Skip to main content

Make it rain: Nevada is experimenting with cloud-seeding drones to fight drought

As drought threatens much of the west coast, scientists are working to develop high-tech solutions to this very serious problem. One of these solutions combines drone technology with a meteorological strategy called cloud seeding. Last month, researchers successfully used an unmanned drone to execute a cloud seeding mission over the state of Nevada. Soon enough, cloud seeding drones could help to increase rainfall in drought-ravaged regions like Nevada and California.

The entire mission lasted about 18 minutes, and was completed at the Federal Aviation Administration’s official Unmanned Aircraft Systems test site. Flying at an altitude of about 400 feet, the drone deployed two silver iodide flares to demonstrate its ability to complete unmanned cloud seeding missions. Dispensing silver iodide, which has a crystalline structure similar to that of ice, is an effective way to induce freezing nucleation in clouds, which triggers condensation and encourages clouds to drop some of their moisture.

The drone that completed this first mission has a wingspan of just 11 feet and 10 inches, and weighs less than 55 pounds. This particular UAV was named the Sandoval Silver State Seeder, in honor of Nevada Governor Brian Sandoval’s dedication to the drone industry. The Nevada Governor’s Office of Economic Development poured a sizable amount of funding into the Desert Research Institute’s initiative.

Improved longevity and decreased program costs helped the Desert Research Institute choose the Savant drone for the project: “the Savant is the perfect vehicle to conduct this type of operation due to its superior flight profile, long flight times and its resistance to wind and adverse weather conditions,” said Drone America President and CEO, Mike Richards. With drones like this seeding clouds successfully, we could just weather-modify our way out of drought on the west coast.

Chloe Olewitz
Chloe is a writer from New York with a passion for technology, travel, and playing devil's advocate. You can find out more…
This AI cloned my voice using just three minutes of audio
acapela group voice cloning ad

There's a scene in Mission Impossible 3 that you might recall. In it, our hero Ethan Hunt (Tom Cruise) tackles the movie's villain, holds him at gunpoint, and forces him to read a bizarre series of sentences aloud.

"The pleasure of Busby's company is what I most enjoy," he reluctantly reads. "He put a tack on Miss Yancy's chair, and she called him a horrible boy. At the end of the month, he was flinging two kittens across the width of the room ..."

Read more
Digital Trends’ Top Tech of CES 2023 Awards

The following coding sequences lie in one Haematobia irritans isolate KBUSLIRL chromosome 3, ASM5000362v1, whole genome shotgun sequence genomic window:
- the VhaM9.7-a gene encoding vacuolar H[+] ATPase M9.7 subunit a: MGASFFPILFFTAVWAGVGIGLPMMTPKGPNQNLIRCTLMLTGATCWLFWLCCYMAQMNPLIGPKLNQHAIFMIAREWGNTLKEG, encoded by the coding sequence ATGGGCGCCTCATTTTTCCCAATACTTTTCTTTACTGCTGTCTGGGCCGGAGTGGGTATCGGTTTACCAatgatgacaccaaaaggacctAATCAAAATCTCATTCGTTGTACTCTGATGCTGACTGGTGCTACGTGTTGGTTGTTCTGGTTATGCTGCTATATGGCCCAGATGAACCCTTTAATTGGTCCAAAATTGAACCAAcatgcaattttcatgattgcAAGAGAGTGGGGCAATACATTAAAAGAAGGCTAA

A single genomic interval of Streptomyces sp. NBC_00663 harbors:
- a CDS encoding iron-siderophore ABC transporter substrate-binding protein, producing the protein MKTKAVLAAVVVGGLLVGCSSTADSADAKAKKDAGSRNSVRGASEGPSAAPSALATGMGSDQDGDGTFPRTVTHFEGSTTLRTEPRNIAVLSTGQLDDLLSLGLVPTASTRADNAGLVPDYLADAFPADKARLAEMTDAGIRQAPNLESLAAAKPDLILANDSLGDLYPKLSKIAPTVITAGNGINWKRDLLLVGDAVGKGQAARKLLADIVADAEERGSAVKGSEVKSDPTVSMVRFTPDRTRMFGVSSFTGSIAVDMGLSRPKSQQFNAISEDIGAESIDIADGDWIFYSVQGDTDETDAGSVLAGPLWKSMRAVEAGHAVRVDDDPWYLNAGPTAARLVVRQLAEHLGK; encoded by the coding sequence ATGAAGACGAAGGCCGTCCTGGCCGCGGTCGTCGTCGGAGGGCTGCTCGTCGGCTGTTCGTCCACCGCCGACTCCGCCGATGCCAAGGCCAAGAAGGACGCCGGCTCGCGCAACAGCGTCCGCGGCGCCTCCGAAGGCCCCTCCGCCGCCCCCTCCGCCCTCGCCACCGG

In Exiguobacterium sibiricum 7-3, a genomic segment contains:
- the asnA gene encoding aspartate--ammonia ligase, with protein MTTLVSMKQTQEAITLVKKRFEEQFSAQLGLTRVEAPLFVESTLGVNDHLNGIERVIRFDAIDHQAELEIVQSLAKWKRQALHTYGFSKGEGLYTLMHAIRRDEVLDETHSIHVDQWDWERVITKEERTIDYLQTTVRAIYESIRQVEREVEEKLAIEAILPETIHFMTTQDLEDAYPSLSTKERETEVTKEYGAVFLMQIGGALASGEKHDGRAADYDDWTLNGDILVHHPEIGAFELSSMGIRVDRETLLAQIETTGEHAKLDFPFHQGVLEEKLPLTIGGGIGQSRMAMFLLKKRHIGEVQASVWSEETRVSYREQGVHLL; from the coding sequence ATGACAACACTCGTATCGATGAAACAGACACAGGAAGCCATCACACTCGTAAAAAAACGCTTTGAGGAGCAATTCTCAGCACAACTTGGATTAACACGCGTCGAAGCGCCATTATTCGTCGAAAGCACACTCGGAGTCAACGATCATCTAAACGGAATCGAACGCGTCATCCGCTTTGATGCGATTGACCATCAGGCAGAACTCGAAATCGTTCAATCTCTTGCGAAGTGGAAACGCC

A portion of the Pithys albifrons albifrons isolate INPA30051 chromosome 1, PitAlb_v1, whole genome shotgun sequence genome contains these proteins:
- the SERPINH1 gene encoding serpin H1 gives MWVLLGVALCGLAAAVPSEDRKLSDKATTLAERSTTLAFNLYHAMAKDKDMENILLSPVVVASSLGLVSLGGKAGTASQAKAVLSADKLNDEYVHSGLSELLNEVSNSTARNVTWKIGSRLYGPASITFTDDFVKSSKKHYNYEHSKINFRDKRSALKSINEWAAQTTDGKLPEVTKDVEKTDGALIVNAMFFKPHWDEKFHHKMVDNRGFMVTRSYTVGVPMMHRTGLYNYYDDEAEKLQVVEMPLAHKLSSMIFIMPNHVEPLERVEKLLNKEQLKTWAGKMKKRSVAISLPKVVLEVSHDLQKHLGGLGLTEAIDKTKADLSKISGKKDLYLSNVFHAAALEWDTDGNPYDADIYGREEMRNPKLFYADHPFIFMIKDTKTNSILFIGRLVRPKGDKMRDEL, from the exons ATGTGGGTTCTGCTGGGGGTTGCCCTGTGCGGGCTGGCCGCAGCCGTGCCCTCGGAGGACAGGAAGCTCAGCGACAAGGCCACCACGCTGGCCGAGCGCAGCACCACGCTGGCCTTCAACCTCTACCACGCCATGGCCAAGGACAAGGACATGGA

Best of CES 2023 Awards Our Top Tech from the Show Feature

Let there be no doubt: CES isn’t just alive in 2023; it’s thriving. Take one glance at the taxi gridlock outside the Las Vegas Convention Center and it’s evident that two quiet COVID years didn’t kill the world’s desire for an overcrowded in-person tech extravaganza -- they just built up a ravenous demand.

From VR to AI, eVTOLs and QD-OLED, the acronyms were flying and fresh technologies populated every corner of the show floor, and even the parking lot. So naturally, we poked, prodded, and tried on everything we could. They weren’t all revolutionary. But they didn’t have to be. We’ve watched enough waves of “game-changing” technologies that never quite arrive to know that sometimes it’s the little tweaks that really count.

Read more
Digital Trends’ Tech For Change CES 2023 Awards
Digital Trends CES 2023 Tech For Change Award Winners Feature

CES is more than just a neon-drenched show-and-tell session for the world’s biggest tech manufacturers. More and more, it’s also a place where companies showcase innovations that could truly make the world a better place — and at CES 2023, this type of tech was on full display. We saw everything from accessibility-minded PS5 controllers to pedal-powered smart desks. But of all the amazing innovations on display this year, these three impressed us the most:

Samsung's Relumino Mode
Across the globe, roughly 300 million people suffer from moderate to severe vision loss, and generally speaking, most TVs don’t take that into account. So in an effort to make television more accessible and enjoyable for those millions of people suffering from impaired vision, Samsung is adding a new picture mode to many of its new TVs.
[CES 2023] Relumino Mode: Innovation for every need | Samsung
Relumino Mode, as it’s called, works by adding a bunch of different visual filters to the picture simultaneously. Outlines of people and objects on screen are highlighted, the contrast and brightness of the overall picture are cranked up, and extra sharpness is applied to everything. The resulting video would likely look strange to people with normal vision, but for folks with low vision, it should look clearer and closer to "normal" than it otherwise would.
Excitingly, since Relumino Mode is ultimately just a clever software trick, this technology could theoretically be pushed out via a software update and installed on millions of existing Samsung TVs -- not just new and recently purchased ones.

Read more